The Lady Margaret Boat Club of St John’s College (or ‘Maggie’ for short) took a crew to the finals of each race in all four divisions (M1, M2, W1 and W2) but were unable to repeat the successes of 2016 and up each category win first time. Caius won both of the second division.

The annual University Fours competition is one of only three events where a university medal is up for grabs, and is the only one to be rowed in fours (four rowers and one helmsman). While not as idiosyncratic as the infamously chaotic Bumps, the multi-day knockout event still puts its own spin on the regatta format, with boats starting 120m apart while racing to different start and finish posts simultaneously.



Caius won both of the second divisionQing Lu

In Wednesday’s heats, plagued by wind gusts up to 22 mph, the men’s teams of Kings and Homerton both unexpectedly defeated college rowing giants Magdalene (third in May Bumps) and Pembroke (fourth in May Bumps) by margins of just two seconds. Wednesday’s much-anticipated race between old rivals Maggie and Caius was surprisingly one-sided, with Maggie confidently forcing a 22-second lead over the May Bumps leaders.

Highlights of Thursday’s quarter-finals included Jesus W1’s best time of the year in the race against Magdalene and Caius W1’s closely fought win over Pembroke.



Caius and John’s raceQing Lu

In Friday’s semifinals, the men of Emmanuel and Kings and the women of Churchill and Caius were unable to overtake the Maggie and Jesus crews.

In the women’s second division, various ‘dropouts’ (retirements after the draw but before the races) had left only teams Maggie W2 and Caius W2 in contention. Maggie M2’s loss to Emmanuel M2 and Caius M2’s loss to her own M3 led to two Maggie-Caius League Two finals. Despite close races, the second Caius boats won both times, denying Maggie a clean sweep.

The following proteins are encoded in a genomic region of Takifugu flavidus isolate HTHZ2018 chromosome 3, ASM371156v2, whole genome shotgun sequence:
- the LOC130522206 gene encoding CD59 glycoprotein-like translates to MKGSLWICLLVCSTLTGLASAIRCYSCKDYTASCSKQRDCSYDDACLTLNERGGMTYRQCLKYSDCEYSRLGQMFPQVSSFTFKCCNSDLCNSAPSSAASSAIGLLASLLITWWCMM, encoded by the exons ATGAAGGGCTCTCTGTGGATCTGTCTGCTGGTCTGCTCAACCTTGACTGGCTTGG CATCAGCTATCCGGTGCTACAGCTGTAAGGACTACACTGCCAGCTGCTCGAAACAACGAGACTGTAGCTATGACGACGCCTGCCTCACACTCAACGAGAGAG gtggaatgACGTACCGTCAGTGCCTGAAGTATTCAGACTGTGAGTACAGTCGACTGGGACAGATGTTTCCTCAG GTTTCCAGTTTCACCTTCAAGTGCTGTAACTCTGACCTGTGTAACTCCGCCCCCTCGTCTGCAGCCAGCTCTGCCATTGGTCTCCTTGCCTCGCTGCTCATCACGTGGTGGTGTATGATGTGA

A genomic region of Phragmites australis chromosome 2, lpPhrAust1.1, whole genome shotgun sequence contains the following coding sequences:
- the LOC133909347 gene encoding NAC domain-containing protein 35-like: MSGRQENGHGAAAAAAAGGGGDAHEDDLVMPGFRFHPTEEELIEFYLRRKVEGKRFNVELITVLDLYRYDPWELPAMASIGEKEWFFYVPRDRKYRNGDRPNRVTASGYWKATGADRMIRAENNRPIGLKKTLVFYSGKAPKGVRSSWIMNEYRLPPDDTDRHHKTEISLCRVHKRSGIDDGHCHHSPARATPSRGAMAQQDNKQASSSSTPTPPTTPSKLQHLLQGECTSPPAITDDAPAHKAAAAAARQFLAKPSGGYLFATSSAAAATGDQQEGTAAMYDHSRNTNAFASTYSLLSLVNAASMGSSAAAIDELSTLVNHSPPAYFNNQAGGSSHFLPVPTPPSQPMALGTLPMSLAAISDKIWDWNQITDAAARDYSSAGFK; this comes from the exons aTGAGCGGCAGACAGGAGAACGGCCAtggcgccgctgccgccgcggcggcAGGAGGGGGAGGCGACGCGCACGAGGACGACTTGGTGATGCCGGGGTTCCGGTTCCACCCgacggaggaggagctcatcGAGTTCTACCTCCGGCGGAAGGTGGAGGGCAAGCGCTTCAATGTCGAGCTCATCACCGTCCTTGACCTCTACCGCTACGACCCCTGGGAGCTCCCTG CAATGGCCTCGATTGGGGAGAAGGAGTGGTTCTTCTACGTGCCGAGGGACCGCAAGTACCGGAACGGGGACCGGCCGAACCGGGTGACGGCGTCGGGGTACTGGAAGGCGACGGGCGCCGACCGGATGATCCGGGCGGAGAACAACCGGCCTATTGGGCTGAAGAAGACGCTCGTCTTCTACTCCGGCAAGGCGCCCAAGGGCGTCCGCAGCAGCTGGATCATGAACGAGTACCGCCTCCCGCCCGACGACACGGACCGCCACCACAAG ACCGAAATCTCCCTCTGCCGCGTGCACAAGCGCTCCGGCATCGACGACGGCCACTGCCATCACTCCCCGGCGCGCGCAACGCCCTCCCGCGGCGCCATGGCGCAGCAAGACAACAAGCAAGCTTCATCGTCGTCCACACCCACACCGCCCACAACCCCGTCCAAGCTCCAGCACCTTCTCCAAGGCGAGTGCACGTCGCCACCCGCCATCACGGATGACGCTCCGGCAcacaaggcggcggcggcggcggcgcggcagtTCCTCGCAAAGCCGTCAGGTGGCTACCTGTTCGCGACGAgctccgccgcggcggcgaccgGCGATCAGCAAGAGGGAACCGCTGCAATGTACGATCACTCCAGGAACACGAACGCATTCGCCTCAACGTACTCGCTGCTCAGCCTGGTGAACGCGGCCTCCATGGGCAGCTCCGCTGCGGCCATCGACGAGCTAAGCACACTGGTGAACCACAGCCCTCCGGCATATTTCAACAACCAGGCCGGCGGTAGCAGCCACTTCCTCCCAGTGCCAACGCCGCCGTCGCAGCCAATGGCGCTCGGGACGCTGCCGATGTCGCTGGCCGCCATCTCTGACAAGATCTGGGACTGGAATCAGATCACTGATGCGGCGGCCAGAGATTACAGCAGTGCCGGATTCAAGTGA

On Friday night, in both Premier League finals, Maggie watched Jesus face off on the two-kilometre course in the setting sun. Both races went to the end with all crews showing amazing rowing skills that would have made both clubs worthy winners. However, it was Lady Margaret’s scarlet blades that triumphed in both races. The women’s team won the competition in 8 minutes and 10 seconds by just a second, and Lady Margaret’s men reached the goal posts in just 7 minutes and 5 seconds, just two seconds ahead of Jesus.



Maggie rows into the sunsetQing Lu

Despite these victories, Maggie’s rowers are unlikely to rest on their laurels. Hosted by Jesus, December’s Fairbairn Cup is a race where the hosts tend to dominate (they’ve won a category there every year since 2017). One thing seems pretty clear if you can dig into the infamous Cam Rowbridge Oracle: Maggie “has got to have their back.”

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FIERKE MEET YOUR STEP | News, Sports, Jobs https://sentosoft.com/fierke-meet-your-step-news-sports-jobs/ Thu, 10 Nov 2022 04:55:22 +0000 https://sentosoft.com/fierke-meet-your-step-news-sports-jobs/ – Messenger photo by Britt Kudla Eileen Fierke of Fort Dodge Eileen Fierke is so close that she can feel it. The Fort Dodge senior will be heading to the girls’ state swimming meet in Marshalltown this weekend to compete for medals in both the 100 freestyle and breaststroke. Fierke’s fast […]]]>

– Messenger photo by Britt Kudla Eileen Fierke of Fort Dodge

Eileen Fierke is so close that she can feel it.

The Fort Dodge senior will be heading to the girls’ state swimming meet in Marshalltown this weekend to compete for medals in both the 100 freestyle and breaststroke.